Avengers: Endgame took just 11 days to make more than $2 billion at the global box office, passing Titanic to become the second highest-grossing film of all time (at $2.8 billion, Avatar remains in first—for now). The Marvel superhero movie shattered pretty much every opening weekend box-office record in existence.
But Endgame‘s accomplishments aren’t quite as remarkable if you adjust its totals for inflation. The bloated cost of a movie ticket in 2019 (about $9 on average, according to Box Office Mojo) has undeniably helped the film hit gargantuan figures.
Plenty of other films have technically performed better relative to the cost of a ticket at the time of release; 38 such films, in fact.
Gone with the Wind (1939) was a singular feat unlikely to ever be duplicated—the biggest movie in the world, then and now. In the first few years after its release, the movie sold more than 60 million tickets, equivalent to roughly half the United States population at the time. Today it’s estimated to have sold over 200 million individual tickets, almost triple Endgame‘s current estimated ticket total (about 70 million). When the film came out, the average price of a movie ticket in the US was just 23 cents.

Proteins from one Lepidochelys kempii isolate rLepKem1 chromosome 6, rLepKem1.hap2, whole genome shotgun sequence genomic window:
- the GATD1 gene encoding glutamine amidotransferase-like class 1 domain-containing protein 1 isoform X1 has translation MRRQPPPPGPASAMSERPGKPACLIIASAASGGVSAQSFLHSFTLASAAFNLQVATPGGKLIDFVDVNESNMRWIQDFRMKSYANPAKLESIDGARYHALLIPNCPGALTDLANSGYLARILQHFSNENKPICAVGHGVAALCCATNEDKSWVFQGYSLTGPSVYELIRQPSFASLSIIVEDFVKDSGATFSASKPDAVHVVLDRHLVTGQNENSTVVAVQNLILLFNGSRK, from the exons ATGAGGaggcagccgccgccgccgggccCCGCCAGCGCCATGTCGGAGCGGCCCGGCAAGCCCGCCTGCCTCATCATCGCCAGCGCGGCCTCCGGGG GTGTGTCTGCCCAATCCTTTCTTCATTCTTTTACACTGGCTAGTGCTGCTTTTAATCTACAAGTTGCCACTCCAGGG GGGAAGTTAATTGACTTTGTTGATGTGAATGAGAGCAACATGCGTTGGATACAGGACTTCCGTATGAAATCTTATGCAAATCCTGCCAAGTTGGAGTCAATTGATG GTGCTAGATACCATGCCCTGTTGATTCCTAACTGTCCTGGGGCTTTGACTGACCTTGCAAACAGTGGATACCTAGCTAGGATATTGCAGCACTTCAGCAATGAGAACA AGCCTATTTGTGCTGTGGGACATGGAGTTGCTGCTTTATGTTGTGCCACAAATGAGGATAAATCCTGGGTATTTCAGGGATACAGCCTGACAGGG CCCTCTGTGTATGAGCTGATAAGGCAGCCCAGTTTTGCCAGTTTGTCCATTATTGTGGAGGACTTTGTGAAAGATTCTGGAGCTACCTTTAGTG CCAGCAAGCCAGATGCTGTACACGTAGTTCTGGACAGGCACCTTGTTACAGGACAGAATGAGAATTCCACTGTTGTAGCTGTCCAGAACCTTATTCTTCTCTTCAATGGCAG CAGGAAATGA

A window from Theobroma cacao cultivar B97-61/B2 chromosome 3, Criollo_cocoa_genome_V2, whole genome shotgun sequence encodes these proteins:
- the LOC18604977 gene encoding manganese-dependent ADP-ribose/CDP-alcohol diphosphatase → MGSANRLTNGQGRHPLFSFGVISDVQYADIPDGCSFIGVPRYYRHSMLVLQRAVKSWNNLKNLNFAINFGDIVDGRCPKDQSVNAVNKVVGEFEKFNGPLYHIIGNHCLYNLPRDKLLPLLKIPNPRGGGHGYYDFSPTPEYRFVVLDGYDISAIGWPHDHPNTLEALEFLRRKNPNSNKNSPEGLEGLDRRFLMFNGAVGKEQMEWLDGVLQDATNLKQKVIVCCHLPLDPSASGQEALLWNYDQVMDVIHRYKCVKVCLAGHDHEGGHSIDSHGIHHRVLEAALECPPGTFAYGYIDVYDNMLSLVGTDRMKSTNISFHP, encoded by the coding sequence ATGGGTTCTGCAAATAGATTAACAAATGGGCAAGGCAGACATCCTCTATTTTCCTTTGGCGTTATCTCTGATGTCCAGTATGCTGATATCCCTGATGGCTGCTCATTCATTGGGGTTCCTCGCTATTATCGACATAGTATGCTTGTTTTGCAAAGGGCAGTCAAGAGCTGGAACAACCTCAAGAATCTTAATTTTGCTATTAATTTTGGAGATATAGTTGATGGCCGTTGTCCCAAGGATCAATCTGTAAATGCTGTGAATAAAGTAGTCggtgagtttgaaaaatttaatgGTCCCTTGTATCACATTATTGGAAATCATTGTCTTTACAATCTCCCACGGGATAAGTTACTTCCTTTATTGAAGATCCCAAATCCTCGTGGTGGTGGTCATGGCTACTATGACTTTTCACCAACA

Things are very different now. Going to the movies is a lot less popular, as people contend with rising ticket and concessions costs and instead spend their time elsewhere—on Netflix, YouTube, Instagram, and Fortnite. Gone with the Wind faced little competition for attention (well, outside of World War II, that is).
The 1939 epic drama may have been more successful in relative terms, but Endgame‘s reach is far wider: No film has opened in more theaters or in more countries than the Marvel epic. So while more people may have seen Gone with the Wind in theaters than will ever see Endgame, the latter may have a broader cultural imprint, plus another lifetime of ubiquity on streaming services, home video, and on-demand.